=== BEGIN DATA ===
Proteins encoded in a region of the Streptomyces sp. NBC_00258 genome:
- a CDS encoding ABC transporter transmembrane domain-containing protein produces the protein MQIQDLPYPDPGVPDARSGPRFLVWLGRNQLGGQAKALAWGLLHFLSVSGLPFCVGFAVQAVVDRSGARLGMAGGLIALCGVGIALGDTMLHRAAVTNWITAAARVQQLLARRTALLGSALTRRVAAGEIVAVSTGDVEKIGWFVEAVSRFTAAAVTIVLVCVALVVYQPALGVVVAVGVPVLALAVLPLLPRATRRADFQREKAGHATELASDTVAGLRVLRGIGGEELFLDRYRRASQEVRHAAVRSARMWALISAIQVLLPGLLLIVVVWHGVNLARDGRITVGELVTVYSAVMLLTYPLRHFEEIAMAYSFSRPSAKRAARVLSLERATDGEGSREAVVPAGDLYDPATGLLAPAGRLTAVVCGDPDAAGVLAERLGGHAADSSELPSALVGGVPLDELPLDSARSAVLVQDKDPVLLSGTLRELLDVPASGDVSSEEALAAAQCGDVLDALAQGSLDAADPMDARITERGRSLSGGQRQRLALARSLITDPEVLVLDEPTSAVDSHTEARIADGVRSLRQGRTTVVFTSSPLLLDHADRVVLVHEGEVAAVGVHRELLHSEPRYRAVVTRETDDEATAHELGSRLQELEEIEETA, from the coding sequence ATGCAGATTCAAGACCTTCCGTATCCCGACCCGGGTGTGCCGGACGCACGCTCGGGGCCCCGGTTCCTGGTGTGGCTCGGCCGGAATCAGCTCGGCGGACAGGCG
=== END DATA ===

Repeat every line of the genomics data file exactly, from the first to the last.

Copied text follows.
Proteins encoded in a region of the Streptomyces sp. NBC_00258 genome:
- a CDS encoding ABC transporter transmembrane domain-containing protein produces the protein MQIQDLPYPDPGVPDARSGPRFLVWLGRNQLGGQAKALAWGLLHFLSVSGLPFCVGFAVQAVVDRSGARLGMAGGLIALCGVGIALGDTMLHRAAVTNWITAAARVQQLLARRTALLGSALTRRVAAGEIVAVSTGDVEKIGWFVEAVSRFTAAAVTIVLVCVALVVYQPALGVVVAVGVPVLALAVLPLLPRATRRADFQREKAGHATELASDTVAGLRVLRGIGGEELFLDRYRRASQEVRHAAVRSARMWALISAIQVLLPGLLLIVVVWHGVNLARDGRITVGELVTVYSAVMLLTYPLRHFEEIAMAYSFSRPSAKRAARVLSLERATDGEGSREAVVPAGDLYDPATGLLAPAGRLTAVVCGDPDAAGVLAERLGGHAADSSELPSALVGGVPLDELPLDSARSAVLVQDKDPVLLSGTLRELLDVPASGDVSSEEALAAAQCGDVLDALAQGSLDAADPMDARITERGRSLSGGQRQRLALARSLITDPEVLVLDEPTSAVDSHTEARIADGVRSLRQGRTTVVFTSSPLLLDHADRVVLVHEGEVAAVGVHRELLHSEPRYRAVVTRETDDEATAHELGSRLQELEEIEETA, from the coding sequence ATGCAGATTCAAGACCTTCCGTATCCCGACCCGGGTGTGCCGGACGCACGCTCGGGGCCCCGGTTCCTGGTGTGGCTCGGCCGGAATCAGCTCGGCGGACAGGCG